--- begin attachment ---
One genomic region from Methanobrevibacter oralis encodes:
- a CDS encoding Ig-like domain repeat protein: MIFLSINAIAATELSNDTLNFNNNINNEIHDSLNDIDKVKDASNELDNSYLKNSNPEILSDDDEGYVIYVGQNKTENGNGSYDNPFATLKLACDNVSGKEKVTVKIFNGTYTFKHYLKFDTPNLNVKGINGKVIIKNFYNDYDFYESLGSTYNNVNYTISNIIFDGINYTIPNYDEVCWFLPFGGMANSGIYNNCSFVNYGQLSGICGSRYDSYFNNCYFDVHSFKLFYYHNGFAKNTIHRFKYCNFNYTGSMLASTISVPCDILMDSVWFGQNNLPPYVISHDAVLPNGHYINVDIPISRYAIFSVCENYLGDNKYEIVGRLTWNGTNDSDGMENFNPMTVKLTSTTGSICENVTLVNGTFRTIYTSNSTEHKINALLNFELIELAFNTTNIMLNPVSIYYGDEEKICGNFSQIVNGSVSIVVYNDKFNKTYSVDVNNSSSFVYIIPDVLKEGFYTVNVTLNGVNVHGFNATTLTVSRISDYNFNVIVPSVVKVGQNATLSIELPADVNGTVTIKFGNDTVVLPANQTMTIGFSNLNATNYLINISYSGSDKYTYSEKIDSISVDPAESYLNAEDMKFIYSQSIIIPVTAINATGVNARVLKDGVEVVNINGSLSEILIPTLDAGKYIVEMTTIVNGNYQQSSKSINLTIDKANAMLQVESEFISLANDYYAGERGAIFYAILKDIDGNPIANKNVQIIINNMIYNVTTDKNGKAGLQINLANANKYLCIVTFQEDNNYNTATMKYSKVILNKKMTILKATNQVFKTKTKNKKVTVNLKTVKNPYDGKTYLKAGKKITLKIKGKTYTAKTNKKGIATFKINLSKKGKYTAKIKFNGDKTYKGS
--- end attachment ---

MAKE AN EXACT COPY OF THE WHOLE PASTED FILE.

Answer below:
One genomic region from Methanobrevibacter oralis encodes:
- a CDS encoding Ig-like domain repeat protein: MIFLSINAIAATELSNDTLNFNNNINNEIHDSLNDIDKVKDASNELDNSYLKNSNPEILSDDDEGYVIYVGQNKTENGNGSYDNPFATLKLACDNVSGKEKVTVKIFNGTYTFKHYLKFDTPNLNVKGINGKVIIKNFYNDYDFYESLGSTYNNVNYTISNIIFDGINYTIPNYDEVCWFLPFGGMANSGIYNNCSFVNYGQLSGICGSRYDSYFNNCYFDVHSFKLFYYHNGFAKNTIHRFKYCNFNYTGSMLASTISVPCDILMDSVWFGQNNLPPYVISHDAVLPNGHYINVDIPISRYAIFSVCENYLGDNKYEIVGRLTWNGTNDSDGMENFNPMTVKLTSTTGSICENVTLVNGTFRTIYTSNSTEHKINALLNFELIELAFNTTNIMLNPVSIYYGDEEKICGNFSQIVNGSVSIVVYNDKFNKTYSVDVNNSSSFVYIIPDVLKEGFYTVNVTLNGVNVHGFNATTLTVSRISDYNFNVIVPSVVKVGQNATLSIELPADVNGTVTIKFGNDTVVLPANQTMTIGFSNLNATNYLINISYSGSDKYTYSEKIDSISVDPAESYLNAEDMKFIYSQSIIIPVTAINATGVNARVLKDGVEVVNINGSLSEILIPTLDAGKYIVEMTTIVNGNYQQSSKSINLTIDKANAMLQVESEFISLANDYYAGERGAIFYAILKDIDGNPIANKNVQIIINNMIYNVTTDKNGKAGLQINLANANKYLCIVTFQEDNNYNTATMKYSKVILNKKMTILKATNQVFKTKTKNKKVTVNLKTVKNPYDGKTYLKAGKKITLKIKGKTYTAKTNKKGIATFKINLSKKGKYTAKIKFNGDKTYKGS